The Centre may again raise its borrowing limit to fund a series of welfare schemes and stimulus packages, the second person said.

Nomura said the extra borrowing announced by the Centre on Friday could be enough to take care of the fiscal slippage because of economic underperformance, but not sufficient to cover the extra Covid-19 fiscal support. “Thus, we see a risk of more extra-borrowing announcements in H2 FY21, as the full extent of the fiscal slip becomes evident,” it said.

The proposed stimulus package will also have a component to boost demand that would include direct cash transfers to the underprivileged sections, the people said. The Centre will also prod public sector banks to transmit the benefits of policy rate cuts announced by the Reserve bank of India, they added. “If required, the RBI could consider the option of quantitative easing as a mechanism to reduce cost of borrowing,” the first person said.

Quantitative easing is undertaken by a central bank to increase money supply in the economy prompting commercial banks to lend aggressively and thereby raising consumer spending. It involves the central bank buying government assets, particularly government bonds with the money it creates.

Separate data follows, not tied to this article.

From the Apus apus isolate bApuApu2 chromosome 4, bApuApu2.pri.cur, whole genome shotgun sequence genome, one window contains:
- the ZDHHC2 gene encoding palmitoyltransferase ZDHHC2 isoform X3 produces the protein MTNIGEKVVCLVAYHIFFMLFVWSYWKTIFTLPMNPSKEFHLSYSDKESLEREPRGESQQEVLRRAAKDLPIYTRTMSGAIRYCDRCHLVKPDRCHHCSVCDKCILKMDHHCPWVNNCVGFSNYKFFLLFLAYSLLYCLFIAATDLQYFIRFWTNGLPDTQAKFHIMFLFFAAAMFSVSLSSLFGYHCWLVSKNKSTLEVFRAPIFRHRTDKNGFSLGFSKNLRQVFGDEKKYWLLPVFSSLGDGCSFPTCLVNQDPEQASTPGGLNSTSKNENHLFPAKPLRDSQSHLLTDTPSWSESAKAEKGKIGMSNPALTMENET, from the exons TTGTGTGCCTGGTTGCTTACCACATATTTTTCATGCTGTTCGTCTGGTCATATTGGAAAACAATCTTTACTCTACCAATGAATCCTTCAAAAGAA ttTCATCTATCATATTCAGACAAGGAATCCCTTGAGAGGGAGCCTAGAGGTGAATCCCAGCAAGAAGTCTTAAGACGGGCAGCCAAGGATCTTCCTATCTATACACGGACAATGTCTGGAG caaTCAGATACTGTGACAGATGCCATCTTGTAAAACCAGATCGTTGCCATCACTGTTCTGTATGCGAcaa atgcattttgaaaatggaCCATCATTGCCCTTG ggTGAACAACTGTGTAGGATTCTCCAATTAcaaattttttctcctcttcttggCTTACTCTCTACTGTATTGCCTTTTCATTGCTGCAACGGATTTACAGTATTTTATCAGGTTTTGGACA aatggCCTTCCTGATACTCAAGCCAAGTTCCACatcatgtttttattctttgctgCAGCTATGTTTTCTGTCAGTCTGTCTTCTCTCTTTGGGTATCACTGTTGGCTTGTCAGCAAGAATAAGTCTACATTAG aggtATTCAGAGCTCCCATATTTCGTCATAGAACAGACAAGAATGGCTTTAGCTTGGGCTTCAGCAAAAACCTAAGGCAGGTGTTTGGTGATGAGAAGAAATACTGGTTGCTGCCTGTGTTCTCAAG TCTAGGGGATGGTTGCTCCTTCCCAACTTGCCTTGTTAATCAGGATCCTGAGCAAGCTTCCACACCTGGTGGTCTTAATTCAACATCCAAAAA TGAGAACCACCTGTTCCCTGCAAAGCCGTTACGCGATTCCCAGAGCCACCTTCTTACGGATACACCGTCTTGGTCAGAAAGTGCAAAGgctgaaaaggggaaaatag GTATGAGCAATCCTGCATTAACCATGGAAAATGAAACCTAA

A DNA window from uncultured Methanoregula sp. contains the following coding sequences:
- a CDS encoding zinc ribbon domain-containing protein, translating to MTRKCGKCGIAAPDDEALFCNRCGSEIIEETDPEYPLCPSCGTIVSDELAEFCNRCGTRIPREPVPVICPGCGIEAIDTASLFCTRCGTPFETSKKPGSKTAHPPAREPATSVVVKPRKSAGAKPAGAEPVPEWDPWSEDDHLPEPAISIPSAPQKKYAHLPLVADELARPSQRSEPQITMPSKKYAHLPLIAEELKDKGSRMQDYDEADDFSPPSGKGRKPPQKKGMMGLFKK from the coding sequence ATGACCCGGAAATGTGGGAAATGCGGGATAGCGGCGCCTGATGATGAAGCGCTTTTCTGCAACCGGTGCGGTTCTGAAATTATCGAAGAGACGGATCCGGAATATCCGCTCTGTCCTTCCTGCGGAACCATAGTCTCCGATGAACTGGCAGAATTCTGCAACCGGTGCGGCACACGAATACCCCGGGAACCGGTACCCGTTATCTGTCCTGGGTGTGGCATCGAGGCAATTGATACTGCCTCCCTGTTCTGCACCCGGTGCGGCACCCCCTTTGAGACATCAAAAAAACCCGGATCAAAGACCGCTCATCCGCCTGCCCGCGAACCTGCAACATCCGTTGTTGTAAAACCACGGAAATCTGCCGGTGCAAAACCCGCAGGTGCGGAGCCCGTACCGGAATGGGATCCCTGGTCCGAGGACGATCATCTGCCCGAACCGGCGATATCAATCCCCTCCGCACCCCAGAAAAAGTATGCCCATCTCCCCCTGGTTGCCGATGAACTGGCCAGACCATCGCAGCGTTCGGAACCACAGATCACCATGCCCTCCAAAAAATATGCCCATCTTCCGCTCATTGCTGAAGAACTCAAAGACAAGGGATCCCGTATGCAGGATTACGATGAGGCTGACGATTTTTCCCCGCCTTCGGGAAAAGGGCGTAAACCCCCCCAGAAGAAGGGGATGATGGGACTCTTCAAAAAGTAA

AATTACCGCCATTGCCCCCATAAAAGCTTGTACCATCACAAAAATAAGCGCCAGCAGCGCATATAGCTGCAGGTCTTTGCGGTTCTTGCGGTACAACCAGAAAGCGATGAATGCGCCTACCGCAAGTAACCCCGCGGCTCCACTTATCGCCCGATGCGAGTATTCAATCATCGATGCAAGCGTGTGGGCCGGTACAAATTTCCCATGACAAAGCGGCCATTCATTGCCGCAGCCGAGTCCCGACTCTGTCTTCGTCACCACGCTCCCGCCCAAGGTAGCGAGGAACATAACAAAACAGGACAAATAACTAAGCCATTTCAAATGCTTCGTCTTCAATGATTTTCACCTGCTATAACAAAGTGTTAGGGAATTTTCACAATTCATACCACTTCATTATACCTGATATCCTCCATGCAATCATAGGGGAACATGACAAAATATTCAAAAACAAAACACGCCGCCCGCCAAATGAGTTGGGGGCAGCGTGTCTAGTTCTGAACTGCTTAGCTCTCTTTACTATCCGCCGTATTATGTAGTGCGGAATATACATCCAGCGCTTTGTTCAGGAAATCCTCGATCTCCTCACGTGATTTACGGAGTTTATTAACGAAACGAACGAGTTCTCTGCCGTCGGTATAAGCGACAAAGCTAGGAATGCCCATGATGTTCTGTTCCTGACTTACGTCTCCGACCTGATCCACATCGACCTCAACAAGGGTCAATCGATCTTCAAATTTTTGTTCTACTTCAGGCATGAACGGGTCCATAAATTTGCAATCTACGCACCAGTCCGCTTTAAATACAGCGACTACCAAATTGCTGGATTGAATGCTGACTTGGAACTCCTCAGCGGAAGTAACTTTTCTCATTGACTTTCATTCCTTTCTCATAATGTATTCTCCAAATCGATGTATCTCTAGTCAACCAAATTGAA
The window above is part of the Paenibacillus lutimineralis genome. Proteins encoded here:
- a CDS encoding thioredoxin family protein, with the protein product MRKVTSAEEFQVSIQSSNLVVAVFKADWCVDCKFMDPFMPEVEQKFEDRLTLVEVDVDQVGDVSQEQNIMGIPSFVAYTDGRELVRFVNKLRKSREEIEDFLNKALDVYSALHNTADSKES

According to the people, the central bank could consider reducing policy rates further to make personal and corporate loans cheaper to boost consumption and investment. On March 27, RBI slashed the policy rate by 75 basis points to 4.4% and also infused Rs 3.74 lakh crore of liquidity into the banking system. One basis point is one-hundredth of a percentage point.

The package will have specific schemes to support micro, small and medium enterprises (MSMEs), but many policymakers believe the incentives should be routed through agencies such as banks, non-banking finance companies (NBFCs) and the Small industries Development Bank of India (Sidbi), the people said. The government is also considering giving sector-specific fiscal and policy support to large industries such as airlines, hospitality and tourism that have been the worst-hit by the pandemic, they added.